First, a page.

(I’d be very interested in other people’s takes on this in 2015, which is a very different landscape in terms of the visibility of geek sexism than 2009 was.)
This is the kind of advice given by people who don’t actually want to help. Or perhaps don’t know how they can. It’s like if you’re a parent of a bullying victim, and you find yourself repeating “ignore it”, “fight back with fists” or whatever fairly useless advice you yourself were once on the receiving end of. It’s expressing at best helplessness, and at worst victim-blaming. It’s personalising a cultural problem.
You are not helpless in the face of harassment. Call for policies, implement policies, call out harassment when you overhear it, or report it. Stand with people who discuss their experiences publicly.
Let’s recap really quickly: wanting to and being able to use your legal name everywhere is associated with privilege. Non-exhaustive list of reasons you might not want to use it on social networks: everyone knows you by a nickname; you want everyone to know you by a nickname; you’re experimenting with changing some aspect of your identity online before you do it elsewhere; online circles are the only place it’s safe to express some aspect of your identity, ever; your legal name marks you as a member of a group disproportionately targeted for harassment; you want to say things or make connections that you don’t want to share with colleagues, family or bosses; you hate your legal name because it is shared with an abusive family member; your legal name doesn’t match your gender identity; you want to participate in a social network as a fictional character; the mere thought of your stalker seeing even your locked down profile makes you sick; you want to create a special-purpose account; you’re an activist wanting to share information but will be in danger if identified; your legal name is imposed by a legal system that doesn’t match your culture… you know, stuff that only affects a really teeny minority numerically, and only a little bit, you know?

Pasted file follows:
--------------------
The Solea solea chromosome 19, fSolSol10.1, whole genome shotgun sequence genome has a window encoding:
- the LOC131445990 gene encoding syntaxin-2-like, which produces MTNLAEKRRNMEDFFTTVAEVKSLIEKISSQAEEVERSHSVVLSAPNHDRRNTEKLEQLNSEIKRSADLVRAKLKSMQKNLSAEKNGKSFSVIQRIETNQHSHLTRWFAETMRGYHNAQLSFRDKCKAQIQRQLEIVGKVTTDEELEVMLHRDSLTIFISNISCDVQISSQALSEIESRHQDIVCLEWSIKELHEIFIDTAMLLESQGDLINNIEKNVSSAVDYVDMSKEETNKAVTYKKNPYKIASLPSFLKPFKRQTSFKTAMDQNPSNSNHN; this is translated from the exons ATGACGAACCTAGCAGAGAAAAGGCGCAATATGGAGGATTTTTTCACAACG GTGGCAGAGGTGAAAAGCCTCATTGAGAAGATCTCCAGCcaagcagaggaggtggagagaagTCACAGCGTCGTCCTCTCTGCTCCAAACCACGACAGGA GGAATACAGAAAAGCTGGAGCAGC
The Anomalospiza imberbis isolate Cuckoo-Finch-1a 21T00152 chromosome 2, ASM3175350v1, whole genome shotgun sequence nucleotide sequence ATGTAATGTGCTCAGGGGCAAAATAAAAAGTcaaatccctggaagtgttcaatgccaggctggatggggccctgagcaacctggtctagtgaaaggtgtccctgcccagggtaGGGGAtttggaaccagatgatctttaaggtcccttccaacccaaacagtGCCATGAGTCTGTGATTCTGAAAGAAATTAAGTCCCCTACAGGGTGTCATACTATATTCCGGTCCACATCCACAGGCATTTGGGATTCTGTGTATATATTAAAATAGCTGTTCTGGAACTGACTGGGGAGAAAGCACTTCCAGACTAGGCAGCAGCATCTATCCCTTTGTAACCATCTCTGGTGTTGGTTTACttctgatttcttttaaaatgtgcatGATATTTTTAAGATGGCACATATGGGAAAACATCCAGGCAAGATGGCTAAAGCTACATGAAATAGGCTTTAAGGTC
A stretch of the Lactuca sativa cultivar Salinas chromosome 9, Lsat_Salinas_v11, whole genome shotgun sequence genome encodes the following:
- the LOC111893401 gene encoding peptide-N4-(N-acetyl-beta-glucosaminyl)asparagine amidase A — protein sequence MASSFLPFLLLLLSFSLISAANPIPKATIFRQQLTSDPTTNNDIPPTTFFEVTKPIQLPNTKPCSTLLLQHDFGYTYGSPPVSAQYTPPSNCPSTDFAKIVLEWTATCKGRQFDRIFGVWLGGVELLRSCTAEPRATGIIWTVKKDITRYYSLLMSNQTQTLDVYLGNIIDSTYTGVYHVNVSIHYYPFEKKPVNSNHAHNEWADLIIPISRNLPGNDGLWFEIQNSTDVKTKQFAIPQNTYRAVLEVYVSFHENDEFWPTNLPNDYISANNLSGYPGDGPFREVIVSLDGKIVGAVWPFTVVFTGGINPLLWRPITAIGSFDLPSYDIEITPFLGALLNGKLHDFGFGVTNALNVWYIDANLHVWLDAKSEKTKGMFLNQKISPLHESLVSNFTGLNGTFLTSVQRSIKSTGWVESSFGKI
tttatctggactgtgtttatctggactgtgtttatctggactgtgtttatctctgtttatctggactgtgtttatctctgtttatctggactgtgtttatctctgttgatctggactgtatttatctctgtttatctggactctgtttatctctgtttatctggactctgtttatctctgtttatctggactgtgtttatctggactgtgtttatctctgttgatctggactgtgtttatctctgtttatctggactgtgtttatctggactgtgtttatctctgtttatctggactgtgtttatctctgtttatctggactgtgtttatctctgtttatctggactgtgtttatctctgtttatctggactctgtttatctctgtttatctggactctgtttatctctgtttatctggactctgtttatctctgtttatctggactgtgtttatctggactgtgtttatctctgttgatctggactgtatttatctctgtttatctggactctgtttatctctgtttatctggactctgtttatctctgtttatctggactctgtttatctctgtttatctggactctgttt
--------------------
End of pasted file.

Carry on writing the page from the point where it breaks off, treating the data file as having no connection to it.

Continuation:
But I’m mostly listing it here because I always have fun with the design of my bingo cards. (This was my first time, Sexist joke bingo is better looking.)
… why girls? Why do we not have 170 comments on our blog reaching out to women who are frustrated with geekdom? I want to get this out in the open: people love to support geek girls, they are considerably more ambivalent about supporting geek women.
Thanks to my many co-bloggers over the five years I was a varyingly active blogger at Geek Feminism. I may be done, at least for a time and perhaps in that format, but here’s to a new generation of geek feminist writers joining the existing one!
Image credit: Cheers! by Susanne Nilsson, Creative Commons Attribution-Sharealike. The version used in this post was cropped and colour adjusted by Mary.
I recently ran a “photo circle”, consisting of a small group of people sending prints of their own photographs to each other. It was a fun way to prod myself to take non-kid photos.
My four photos were:
I took Sun in the eucalypts in the late afternoon of Easter Sunday, as the sun was sinking behind the eucalypts at Centennial Park’s children’s bike track. I tried to take one with the sun shining through the trees but didn’t get the lens flare right. I like the contrast between the sunlit tree and the dark tree in this one. It feels springlike, for an autumn scene.
The other three are a very different type of weather shot, taken during Sydney’s extreme rainfall of late April and very early May: